A high street renaissance?

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Amid the spoils of a slow news day – awash with hysteria about Cameron’s baby and yawnsome analysis of X factor’s first episode – not to mention a cat in a bin (it is August after all), I was heartened to read a small feature that will hopefully have much louder ramifications over the coming months.

The high-street, it appears, is on the verge of a renaissance. Research from The Retail Insider has shown high streets are fighting back against the continued threat from out-of-town sites and online shopping, with increasing evidence showing that shoppers are recognising the value of their local stores.

For the first time in many years, footfall trends show the high street is performing better than retail parks. According to Experian Footfall Data, retail parks experienced a worrying decline of 2.7 per cent during July, compared with a lesser 0.6 per cent fall recorded for the retail market as a whole.

In sharp contrast, BDO found that like-for-like sales on the high street were up by a healthy 5.8 per cent for the week ending 8 August. The stats are from two different sources and covering differing periods, but according to The Retail Insider: “an interesting trend seems to have emerged.”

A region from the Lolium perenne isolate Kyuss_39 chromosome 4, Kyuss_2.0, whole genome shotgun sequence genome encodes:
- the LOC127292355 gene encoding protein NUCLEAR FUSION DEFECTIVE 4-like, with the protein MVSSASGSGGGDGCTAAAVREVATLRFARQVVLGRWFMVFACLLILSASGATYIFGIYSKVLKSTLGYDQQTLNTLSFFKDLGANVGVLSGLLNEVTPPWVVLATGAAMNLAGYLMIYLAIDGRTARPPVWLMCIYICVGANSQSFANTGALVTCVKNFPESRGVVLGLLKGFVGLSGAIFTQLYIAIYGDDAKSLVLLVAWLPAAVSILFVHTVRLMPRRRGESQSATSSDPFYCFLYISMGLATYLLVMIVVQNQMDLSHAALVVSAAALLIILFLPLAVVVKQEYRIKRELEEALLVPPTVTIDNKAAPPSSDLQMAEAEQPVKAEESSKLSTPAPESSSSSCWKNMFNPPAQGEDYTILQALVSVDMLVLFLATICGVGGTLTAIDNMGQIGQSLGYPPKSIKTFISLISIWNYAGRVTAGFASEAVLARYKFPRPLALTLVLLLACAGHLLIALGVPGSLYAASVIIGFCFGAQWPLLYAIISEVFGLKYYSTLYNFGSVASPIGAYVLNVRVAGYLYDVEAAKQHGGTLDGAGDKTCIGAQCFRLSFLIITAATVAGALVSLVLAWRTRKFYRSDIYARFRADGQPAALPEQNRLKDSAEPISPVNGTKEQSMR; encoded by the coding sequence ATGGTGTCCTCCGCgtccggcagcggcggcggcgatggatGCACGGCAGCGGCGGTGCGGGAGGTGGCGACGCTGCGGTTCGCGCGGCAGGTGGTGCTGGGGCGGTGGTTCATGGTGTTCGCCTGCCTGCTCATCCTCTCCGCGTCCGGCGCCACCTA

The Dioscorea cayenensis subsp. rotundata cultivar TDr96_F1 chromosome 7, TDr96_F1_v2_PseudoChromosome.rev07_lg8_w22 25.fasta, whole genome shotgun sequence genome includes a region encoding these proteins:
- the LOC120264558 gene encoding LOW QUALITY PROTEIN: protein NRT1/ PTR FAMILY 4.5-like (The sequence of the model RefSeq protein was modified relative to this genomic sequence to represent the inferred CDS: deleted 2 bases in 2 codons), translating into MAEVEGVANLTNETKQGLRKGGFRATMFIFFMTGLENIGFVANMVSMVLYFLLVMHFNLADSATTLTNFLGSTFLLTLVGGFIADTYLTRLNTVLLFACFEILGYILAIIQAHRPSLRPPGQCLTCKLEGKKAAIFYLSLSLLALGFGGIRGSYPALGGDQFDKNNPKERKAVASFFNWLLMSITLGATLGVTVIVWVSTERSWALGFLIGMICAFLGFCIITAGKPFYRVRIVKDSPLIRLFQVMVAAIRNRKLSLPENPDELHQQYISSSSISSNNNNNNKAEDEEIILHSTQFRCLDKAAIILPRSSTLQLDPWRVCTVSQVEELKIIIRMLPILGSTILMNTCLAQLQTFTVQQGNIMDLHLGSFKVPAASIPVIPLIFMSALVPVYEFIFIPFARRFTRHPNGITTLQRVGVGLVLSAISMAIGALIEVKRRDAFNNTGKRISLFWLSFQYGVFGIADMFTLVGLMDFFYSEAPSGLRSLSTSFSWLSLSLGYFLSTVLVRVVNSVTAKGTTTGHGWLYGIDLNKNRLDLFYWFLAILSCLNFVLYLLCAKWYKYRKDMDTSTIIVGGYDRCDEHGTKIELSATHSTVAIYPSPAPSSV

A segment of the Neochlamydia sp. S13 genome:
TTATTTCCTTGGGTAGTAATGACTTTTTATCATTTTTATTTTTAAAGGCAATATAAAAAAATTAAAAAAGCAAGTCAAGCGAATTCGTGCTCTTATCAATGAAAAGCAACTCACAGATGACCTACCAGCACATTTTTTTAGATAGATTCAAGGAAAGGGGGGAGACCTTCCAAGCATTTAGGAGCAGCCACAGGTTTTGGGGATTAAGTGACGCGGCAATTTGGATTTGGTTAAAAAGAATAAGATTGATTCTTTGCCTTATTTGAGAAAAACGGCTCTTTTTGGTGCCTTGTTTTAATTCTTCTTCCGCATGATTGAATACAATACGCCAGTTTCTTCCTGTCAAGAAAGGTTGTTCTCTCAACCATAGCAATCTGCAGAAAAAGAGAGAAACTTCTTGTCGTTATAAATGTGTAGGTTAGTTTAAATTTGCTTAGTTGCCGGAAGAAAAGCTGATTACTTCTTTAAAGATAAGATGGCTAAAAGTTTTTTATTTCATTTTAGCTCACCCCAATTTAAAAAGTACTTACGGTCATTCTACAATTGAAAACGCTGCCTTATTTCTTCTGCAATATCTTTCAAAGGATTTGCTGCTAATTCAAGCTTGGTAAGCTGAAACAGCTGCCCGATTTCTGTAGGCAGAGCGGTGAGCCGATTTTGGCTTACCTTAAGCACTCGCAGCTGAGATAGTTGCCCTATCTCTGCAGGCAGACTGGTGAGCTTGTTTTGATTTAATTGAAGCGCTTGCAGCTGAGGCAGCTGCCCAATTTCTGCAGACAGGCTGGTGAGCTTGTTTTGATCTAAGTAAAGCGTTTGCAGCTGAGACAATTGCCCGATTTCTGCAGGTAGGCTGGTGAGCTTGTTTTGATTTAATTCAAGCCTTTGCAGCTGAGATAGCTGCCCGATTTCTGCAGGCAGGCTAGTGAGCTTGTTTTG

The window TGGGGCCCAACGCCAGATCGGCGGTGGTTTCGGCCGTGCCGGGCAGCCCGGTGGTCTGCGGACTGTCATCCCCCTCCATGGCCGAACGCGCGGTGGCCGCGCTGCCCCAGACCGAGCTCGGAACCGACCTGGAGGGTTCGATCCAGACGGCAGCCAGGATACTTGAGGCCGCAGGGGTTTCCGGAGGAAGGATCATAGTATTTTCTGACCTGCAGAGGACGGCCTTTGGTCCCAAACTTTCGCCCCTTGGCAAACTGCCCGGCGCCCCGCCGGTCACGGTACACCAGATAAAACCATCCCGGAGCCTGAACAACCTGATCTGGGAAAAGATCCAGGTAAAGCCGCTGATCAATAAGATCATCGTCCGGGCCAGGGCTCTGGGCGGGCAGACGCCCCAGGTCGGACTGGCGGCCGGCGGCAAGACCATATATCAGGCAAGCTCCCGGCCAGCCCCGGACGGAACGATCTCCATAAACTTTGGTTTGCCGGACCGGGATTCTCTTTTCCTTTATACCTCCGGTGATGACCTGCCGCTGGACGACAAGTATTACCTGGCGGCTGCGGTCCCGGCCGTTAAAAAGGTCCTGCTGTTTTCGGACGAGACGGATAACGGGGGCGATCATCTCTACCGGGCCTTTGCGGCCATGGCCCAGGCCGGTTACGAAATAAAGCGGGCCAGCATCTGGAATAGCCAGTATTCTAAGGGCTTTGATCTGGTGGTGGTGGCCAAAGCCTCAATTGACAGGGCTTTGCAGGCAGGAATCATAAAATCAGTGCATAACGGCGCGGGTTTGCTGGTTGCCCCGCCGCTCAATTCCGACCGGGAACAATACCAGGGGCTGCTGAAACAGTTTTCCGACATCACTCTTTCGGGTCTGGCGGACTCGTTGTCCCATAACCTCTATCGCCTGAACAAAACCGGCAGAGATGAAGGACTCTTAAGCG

The Centre for Retail Research weighed in with the results of a UK survey, which found 10 per cent of city dwellers now shop locally three times per week, compared with only once a week three years ago. Grocery experts IGD, also found a net 24 per cent of people expected to be using specialist neighbourhood stores more often by 2012.

Having previously worked in Manchester’s King Street, and seen its miserable decline, it’s heart warming to see that the game is far from over for the high street. However, with pressure from online retailers, it is clear the high street is going to have to work harder than ever, to claw back the punters.

It seems that a quick sweepstake of retail success stories shows that creativity is at the heart of the fledgling boom, as independents look to deliver what sitting at home simply can’t.

 If this trend is to continue, it is the individuality of the shopping experience which is going to win back the punters. Pop-up retail is one trend that is driving retail innovation (loving your work Hey Little Cupcake!), whilst street food festivals and German markets have all helped boost footfall to town centres when implemented by local councils.

As the four month gong to Christmas was sounded out by Scott Mills yesterday, the high street is set for its most lucrative quarter of the year yet.  Let’s hope the rise in consumer confidence is set for an upward trajectory, and I for one will see you down the high street.